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Over the last decade or so, a new branch of the horror genre—so-called “elevated horror”—hit the zeitgeist with a newly-intellectualized flair. Unfolding in proximity to this winking rebrand, Aimee Goguen’s art practice embraces many of the genre’s trappings but does something arguably more interesting: deprioritize the element of fear. Chock full of slime and goo and playful gestures towards fetish and mutilation, Goguen’s Mountain of the Collapse offers body horror without the horror, positing grotesqueness and decay first and foremost as sites of comfortable intimacy.
Framed, somewhat tentatively, as a mid-career survey, the show spans Goguen’s works from 2005 to the present and includes several types of animation, drawings, sculpture, and video installations. Ceramic works abound: knobs and nodules grow from corners and walls like mushrooms, poopy little piles appear as if left behind by dogs, and gloppy pancakes sit atop monitors like joke-shop barf. Recent drawings use a sparse style to depict the evolution of an overflowing dumpster (trash 01, trash 02, trash 04, all 2022) and the eventual supremacy of creepy crawlies (trash of worms, mountain of maggots, maggot feast, all 2022).
Twenty-four globular, mutant sculptures dominate one wall of the gallery. They are made of crash helmets modified nearly beyond recognition through frothy combinations of painted latex, rubber, foam, cotton, children’s toys, and costume parts (teeth, masks, wigs, etc.). First made for a live-action work that was never realized, the helmets became the basis for Goguen’s digital collage animation mountain of the collapse (2022), which zaps through each of the helmets at whirlwind speed. Projected onto another wall, the cartoonishly animated unidentified mass (2022) shows a colorful (unidentified) accumulation tumbling from right to left in an infinite loop like a rogue katamari.1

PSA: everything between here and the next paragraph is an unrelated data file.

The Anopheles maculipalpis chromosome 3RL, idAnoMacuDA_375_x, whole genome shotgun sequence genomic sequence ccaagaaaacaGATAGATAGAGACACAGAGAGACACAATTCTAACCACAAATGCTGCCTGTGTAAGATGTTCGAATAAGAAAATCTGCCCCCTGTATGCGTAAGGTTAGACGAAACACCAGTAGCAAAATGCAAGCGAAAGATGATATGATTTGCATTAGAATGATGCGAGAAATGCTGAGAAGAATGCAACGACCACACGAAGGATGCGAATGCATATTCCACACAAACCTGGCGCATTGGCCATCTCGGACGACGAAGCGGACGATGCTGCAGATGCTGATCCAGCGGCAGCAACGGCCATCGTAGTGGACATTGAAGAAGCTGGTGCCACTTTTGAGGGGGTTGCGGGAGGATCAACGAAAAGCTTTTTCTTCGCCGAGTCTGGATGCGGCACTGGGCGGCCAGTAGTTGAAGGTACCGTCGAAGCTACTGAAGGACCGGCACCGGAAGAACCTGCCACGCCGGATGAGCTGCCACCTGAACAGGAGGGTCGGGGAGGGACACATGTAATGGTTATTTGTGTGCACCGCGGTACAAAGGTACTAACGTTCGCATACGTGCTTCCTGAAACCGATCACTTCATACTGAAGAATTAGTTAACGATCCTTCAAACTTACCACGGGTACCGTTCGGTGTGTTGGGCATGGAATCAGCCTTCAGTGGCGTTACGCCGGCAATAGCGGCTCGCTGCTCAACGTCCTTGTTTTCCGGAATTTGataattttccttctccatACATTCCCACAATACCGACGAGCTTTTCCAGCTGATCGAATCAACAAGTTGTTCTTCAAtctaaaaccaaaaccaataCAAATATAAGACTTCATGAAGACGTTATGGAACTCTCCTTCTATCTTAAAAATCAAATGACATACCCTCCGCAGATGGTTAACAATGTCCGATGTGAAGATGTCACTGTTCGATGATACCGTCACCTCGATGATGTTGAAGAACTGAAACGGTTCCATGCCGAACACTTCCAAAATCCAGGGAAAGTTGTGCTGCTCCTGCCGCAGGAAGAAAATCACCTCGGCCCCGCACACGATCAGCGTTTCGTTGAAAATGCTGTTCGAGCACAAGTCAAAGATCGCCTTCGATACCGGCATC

Goguen’s animations bridge her sculptural and screen work, but it’s her videos with human subjects that give her conglomeration its momentum of care. Displayed on clusters of monitors arranged like friends at a party, these works show Goguen’s collaborators in various acts of intimacy and “deviance,” from a tongue sliding across a wooden dowel (reminiscent of John Waters’ Pink Flamingos, 1972) to a group ass-slapping session. While Goguen’s approach recalls the abject tendencies of predecessors like Robert Gober, Mike Kelley, and Paul Thek, their work often exudes a spirit of menacing confrontation and/or some flavor of auto-voyeurism. By contrast, Goguen’s shorts capture something other, which feels liminal, exploratory, and radically sweet. Originally shot on Hi8, dogs of church (2014) comingles the edginess of sexualized punishment with the safe familiarity of a home video. Goguen can be heard directing two sometimes-giggling friends as they pour a jizzy cream over the bare rump of a third friend and then spank her repeatedly. Goguen’s tone is nurturing when she asks her friend, “Does your butt hurt yet?” The audio is critical in relaying the hominess of the scene and its identity not as porn or even predominantly art, but as a document of artist-friends “messing around” within the parameters of their own relationship.
Alternately goofy, violent, and familiar, each of Goguen’s works chips in to conjure a sense of the tender-disgusting, a space where collectivity, protection, threat, and deterioration cohabit in relative harmony. If everyone’s trash is in the same dumpster, we must all be living together. Body horror, after all, is predicated on each of us having a body—one that at least has moments of shared legibility. Goguen seems to suggest that the oozy, woozy, holey body may be less of a cause for alarm and more just what it is: how the shit gets out, and the love gets in.
Aimee Goguen: Mountain of the Collapse runs from October 8–December 17, 2022 at JOAN (1206 Maple Ave. Ste. 715, Los Angeles, CA 90015).